Hospitals that identified themselves as being an ACS Committee on Trauma–verified or a state-designated level III or IV trauma center were excluded. To minimize incomplete data, we excluded hospital data for a given year if the patient volume was less than 200 cases for that year. We also excluded calendar year data for hospitals if they reported less than a 0.5% rate of major complications or mortality in a given year.16 Major complications were defined as the occurrence of a decubitus ulcer, deep surgical site infection, myocardial infarction, organ/space surgical site infection, pneumonia, pulmonary embolus, stroke/cerebral vascular accident, or systemic sepsis.17 The source of all data definitions for data elements in the NTDB is the National Trauma Data Standard.18

    Within NDTB and ACS TQIP data, hospitals were identified by a common facility code. We matched patients from the NTDB on continuous covariates (ie, year of injury, age, ED systolic blood pressure, ED heart rate, ED GCS motor score, and ED temperature) with 2010 ACS TQIP data and MTQIP data. We matched hospitals with the most hits (ie, number of cases matched on all variables), then performed sanity checks for the Michigan hospitals based on characteristics available in the facility data of the NTDB and MTQIP. No incongruities were found using this method. Using the matched hospital facility codes, we were able to create 3 groups of patients within the NTDB data: nonparticipating, ACS TQIP, and MTQIP. The control group (nonparticipants) consisted of patients treated in hospitals that were not participating in either ACS TQIP or MTQIP at the beginning of 2011. The ACS TQIP group contained patients treated in hospitals identified as having been enrolled in ACS TQIP prior to 2011. The MTQIP group included patients who were cared for at hospitals that started participating in MTQIP on January 1, 2011. All hospitals participating in MTQIP were also enrolled in ACS TQIP from 2011 onward. Crossover, or the addition of hospitals to groups based on later changes in enrollment status for ACS TQIP or MTQIP, was not allowed.

    Additional process measure data for VTE prophylaxis were available in the MTQIP data. Data elements included the drug type of first VTE prophylaxis and the date and time of the administration of the first dose of VTE prophylaxis. Data collection for these process measures began in January 2012.11,19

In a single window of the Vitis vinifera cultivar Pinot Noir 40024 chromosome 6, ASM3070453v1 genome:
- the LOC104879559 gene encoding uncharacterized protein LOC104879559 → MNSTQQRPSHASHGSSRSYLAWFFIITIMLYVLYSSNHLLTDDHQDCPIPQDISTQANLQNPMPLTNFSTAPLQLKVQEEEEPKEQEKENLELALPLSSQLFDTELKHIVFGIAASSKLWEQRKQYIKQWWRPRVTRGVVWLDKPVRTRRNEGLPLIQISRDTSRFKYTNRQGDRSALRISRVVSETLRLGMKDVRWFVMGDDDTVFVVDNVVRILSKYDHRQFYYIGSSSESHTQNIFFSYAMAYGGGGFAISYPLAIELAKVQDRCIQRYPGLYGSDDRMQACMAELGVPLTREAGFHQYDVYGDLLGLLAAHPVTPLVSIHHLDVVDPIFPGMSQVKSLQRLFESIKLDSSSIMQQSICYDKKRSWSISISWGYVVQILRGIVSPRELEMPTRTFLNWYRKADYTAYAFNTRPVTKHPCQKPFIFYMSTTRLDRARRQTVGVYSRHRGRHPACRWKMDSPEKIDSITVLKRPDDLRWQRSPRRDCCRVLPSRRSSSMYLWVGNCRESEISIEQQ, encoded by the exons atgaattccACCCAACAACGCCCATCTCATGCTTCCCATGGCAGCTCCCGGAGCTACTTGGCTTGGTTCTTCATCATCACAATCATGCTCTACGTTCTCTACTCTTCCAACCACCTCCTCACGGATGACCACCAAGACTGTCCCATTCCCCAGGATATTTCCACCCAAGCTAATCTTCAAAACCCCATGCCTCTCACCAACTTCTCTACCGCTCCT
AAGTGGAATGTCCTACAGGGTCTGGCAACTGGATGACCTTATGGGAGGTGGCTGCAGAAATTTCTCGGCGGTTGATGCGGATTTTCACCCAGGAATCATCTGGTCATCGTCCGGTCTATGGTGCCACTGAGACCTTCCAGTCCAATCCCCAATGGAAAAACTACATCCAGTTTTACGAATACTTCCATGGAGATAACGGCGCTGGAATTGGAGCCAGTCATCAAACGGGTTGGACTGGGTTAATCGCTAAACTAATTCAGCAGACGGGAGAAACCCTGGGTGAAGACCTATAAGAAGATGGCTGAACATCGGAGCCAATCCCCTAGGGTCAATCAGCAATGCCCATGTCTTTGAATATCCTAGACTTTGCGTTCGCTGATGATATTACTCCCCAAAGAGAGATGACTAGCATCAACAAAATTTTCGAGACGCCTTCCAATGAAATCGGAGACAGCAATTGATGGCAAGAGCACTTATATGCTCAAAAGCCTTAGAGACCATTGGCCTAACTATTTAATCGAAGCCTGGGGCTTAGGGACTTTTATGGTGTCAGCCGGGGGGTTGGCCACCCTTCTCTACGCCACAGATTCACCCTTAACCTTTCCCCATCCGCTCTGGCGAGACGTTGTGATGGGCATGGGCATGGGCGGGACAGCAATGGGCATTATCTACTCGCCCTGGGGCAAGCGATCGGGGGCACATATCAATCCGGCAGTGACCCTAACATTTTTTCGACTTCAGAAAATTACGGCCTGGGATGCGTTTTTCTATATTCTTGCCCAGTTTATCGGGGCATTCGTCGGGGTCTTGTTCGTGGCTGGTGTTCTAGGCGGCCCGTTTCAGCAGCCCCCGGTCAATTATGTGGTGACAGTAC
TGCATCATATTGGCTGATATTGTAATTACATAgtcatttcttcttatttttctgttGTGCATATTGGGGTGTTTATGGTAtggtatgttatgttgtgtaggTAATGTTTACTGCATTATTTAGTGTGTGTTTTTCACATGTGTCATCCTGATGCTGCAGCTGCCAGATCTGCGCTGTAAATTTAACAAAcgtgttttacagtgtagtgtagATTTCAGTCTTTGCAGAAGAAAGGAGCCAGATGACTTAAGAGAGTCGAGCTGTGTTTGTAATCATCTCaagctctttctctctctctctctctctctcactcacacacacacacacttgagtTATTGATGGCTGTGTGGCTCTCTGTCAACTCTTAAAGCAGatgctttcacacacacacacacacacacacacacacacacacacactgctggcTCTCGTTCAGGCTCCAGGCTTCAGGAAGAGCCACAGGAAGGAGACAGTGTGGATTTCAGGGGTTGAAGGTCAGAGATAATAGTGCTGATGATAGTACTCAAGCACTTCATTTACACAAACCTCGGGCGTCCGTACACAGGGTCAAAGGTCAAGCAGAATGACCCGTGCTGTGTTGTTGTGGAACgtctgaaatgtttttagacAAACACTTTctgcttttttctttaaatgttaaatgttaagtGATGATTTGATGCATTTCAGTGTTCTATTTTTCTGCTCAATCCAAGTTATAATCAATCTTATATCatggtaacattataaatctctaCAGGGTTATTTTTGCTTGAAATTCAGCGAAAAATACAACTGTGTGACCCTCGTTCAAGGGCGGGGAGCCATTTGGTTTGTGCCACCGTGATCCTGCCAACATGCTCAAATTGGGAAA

Outcome Variables

    Mortality, major complications, and VTE events were assessed to determine if enrollment in ACS TQIP or MTQIP was associated with improved outcomes compared with the nonparticipation cohort. Mortality was defined as an ED or hospital disposition of death. The mortality or hospice outcome is a composite measure signifying an in-hospital death or hospital disposition of discharge to hospice.20 A VTE event was defined as the occurrence of a deep venous thrombosis or pulmonary embolism. All outcomes were measured up to the time of discharge from the hospital.

    Statistical Analysis

    To assess differences in hospital and patient characteristics across the cohorts, we used χ2 tests for categorical variables and analysis of variance F tests for continuous variables. A difference-in-differences approach was used to assess changes in mortality, major complications, and VTE rates preintervention and postintervention.12,21-23 The preintervention period was defined as 2009 to 2010 and the postintervention period as 2011 to 2015.

    We used mixed-effects logistic regression models to estimate the difference-in-differences effect and adhered to proposed minimum best practices for risk-adjustment when using NTDB data.24 To adjust for case mix, we created patient risk scores and modeled the outcome of interest in a logistic regression using relevant covariates (ie, sex, age category, race/ethnicity category, heart rate category, systolic blood pressure category, GCS motor category, mechanism of injury, Injury Severity Score category, Abbreviated Injury Scale score in anatomic regions, transfer in, and comorbidities present in 0.5% or more of the population) and then used the linear predictions from these models as a measure of patient risk. We included these risk scores in the mixed-effects logistic regression models as well as a linear time trend (year of admission) to control for secular trends. To test the difference-in-differences effect, we included a categorical variable for cohort (nonparticipating/ACS TQIP/MTQIP), an indicator for the period (preintervention/postintervention), and an interaction term between cohort and time in the model. The interaction of cohort × time is the term of interest in the model and can be interpreted as whether the expected change in outcome, preintervention vs postintervention, differed by cohort. Alternatively, the difference-in-differences estimator can be interpreted as whether the cohort effect differed across time (or whether the time effect was different across cohorts).

    We included a hospital-specific random effect in our model to account for heterogeneity across hospitals. We did not include specific hospital attributes, such as volume and teaching status, that could contribute to such heterogeneity, as explicitly modeling these components was not of interest in our study. To assess whether our data had parallel trends in outcomes preintervention, we tested the significance of an interaction term (year × cohort) in the preintervention period using generalized linear models.25 In some instances, specific incidents had missing values for potentially important covariates (eg, ED systolic blood pressure, ED heart rate, and ED GCS motor score). To minimize bias, these values were categorized and accounted for using indicator variables.

    Results are expressed as risk-adjusted outcomes or, in the case of difference-in-differences analyses, as odds ratios. 95% confidence intervals were calculated using variance estimates that account for patient clustering within hospitals. A P value less than .05 was used as the threshold for statistical significance, and all reported P values were 2-sided. All statistical analyses were performed in SAS version 9.4 (SAS Institute).